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The Illusion of the Protective Trench

When it came to friends my age, midthirties, who live in the world, I already knew something of their discouragement. Too often the protective trench [i.e., worldly pursuits that they hoped would insulate them from an impersonal and uncaring world] transforms into a rut, a hamster-wheel with no exits. The achievements that once promised purpose and satisfaction have not really lived up to their expectations. The office with a view has conferred status but not real confidence; the bank account may have grown in value but is never enough. So much effort goes into creating a landing pad, but the wheels of desire and dissatisfaction keep spinning. On the heels of expectation, disappointment follows. And more often than not, this is accompanied by recrimination. The blame might target a spouse or a boss, a city or a president; then changing partners or jobs or houses looks like the perfect way to regenerate a life that has gotten stuck. The difficulty here is that this benign-looking repetition keeps the longing for freedom just below the surface. And the so-called normalcy of the hamster-wheel activity keeps people running away from themselves. Isolate, but too scared to be alone. “Running in circles” describes the world of confusion.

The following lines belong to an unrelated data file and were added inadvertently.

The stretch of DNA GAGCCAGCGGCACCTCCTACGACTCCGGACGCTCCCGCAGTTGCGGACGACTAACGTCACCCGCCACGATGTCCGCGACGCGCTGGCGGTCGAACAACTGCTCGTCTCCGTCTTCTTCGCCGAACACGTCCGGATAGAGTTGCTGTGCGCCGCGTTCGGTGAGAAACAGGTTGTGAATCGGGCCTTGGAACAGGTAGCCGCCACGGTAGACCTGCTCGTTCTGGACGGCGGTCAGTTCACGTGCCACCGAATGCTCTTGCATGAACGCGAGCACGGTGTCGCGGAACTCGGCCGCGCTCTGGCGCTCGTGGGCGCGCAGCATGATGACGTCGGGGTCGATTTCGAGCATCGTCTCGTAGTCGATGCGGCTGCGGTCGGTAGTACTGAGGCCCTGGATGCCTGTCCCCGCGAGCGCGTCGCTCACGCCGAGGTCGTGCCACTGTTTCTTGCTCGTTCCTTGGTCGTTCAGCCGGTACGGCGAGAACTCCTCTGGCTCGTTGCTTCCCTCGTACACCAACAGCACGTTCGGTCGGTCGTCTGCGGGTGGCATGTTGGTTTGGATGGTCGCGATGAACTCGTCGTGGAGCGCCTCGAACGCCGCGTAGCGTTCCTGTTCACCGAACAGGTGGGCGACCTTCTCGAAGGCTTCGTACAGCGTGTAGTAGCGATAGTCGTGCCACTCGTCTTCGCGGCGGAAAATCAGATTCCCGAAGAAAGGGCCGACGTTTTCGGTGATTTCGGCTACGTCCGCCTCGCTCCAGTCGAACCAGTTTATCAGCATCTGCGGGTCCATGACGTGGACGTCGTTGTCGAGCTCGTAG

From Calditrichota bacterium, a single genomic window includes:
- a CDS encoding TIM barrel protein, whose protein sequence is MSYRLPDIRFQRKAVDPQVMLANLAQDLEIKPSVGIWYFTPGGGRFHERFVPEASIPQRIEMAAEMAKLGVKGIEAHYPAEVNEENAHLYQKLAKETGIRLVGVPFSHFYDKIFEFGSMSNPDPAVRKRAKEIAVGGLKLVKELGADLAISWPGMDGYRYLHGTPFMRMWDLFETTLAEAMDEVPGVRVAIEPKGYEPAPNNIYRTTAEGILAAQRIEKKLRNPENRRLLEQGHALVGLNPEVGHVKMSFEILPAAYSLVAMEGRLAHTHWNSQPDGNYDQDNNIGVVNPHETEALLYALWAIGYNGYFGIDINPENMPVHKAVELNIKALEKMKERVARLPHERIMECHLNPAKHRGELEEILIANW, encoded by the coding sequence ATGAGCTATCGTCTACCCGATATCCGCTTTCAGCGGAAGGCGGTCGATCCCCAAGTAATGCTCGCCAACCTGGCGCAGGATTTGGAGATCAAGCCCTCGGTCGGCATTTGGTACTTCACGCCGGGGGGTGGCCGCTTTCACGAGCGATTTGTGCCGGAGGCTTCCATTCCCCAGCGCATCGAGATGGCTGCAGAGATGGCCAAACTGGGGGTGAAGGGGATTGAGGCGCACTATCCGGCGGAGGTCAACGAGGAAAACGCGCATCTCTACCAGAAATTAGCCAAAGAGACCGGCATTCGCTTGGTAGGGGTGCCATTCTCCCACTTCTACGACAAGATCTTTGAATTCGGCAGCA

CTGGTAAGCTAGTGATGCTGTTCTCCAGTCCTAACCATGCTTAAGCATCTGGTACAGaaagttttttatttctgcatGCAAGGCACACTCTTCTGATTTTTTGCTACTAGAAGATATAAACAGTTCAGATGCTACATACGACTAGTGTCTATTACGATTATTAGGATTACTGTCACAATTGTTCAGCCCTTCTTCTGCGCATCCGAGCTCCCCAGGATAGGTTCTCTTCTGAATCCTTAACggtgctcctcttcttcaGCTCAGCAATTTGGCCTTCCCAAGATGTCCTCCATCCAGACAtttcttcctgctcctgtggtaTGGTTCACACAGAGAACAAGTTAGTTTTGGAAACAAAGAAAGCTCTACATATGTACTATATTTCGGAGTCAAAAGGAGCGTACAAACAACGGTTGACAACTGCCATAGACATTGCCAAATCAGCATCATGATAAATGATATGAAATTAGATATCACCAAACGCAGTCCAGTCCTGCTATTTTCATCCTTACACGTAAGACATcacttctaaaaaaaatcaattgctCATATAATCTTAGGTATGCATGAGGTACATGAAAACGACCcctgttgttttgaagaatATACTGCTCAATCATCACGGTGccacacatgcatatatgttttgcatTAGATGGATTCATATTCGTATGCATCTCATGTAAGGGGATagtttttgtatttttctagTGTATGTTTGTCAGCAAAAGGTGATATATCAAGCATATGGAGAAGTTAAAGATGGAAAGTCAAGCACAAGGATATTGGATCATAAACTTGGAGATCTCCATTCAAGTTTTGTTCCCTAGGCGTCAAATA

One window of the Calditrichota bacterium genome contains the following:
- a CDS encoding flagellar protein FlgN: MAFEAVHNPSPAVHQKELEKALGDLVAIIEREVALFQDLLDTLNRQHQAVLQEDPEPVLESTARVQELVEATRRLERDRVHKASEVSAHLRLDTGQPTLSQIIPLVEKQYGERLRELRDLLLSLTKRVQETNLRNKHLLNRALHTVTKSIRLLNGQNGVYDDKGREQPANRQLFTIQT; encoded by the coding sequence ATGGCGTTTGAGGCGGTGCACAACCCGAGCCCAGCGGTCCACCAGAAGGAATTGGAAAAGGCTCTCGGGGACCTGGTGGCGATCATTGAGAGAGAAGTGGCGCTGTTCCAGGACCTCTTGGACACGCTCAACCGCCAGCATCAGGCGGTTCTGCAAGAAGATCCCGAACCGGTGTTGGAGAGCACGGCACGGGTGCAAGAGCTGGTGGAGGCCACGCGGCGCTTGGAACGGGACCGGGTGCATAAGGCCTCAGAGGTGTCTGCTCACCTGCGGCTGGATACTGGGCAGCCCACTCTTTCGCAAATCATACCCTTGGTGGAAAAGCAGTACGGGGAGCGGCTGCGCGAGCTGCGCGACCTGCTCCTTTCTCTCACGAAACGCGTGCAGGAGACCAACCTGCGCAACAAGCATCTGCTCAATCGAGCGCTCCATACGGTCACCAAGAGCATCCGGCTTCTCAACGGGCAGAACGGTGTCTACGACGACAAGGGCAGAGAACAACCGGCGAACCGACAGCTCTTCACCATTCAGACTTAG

Yongey Mingyur Rinpoche
from In Love with the World, What a Monk Can Teach You About Living from Nearly Dying

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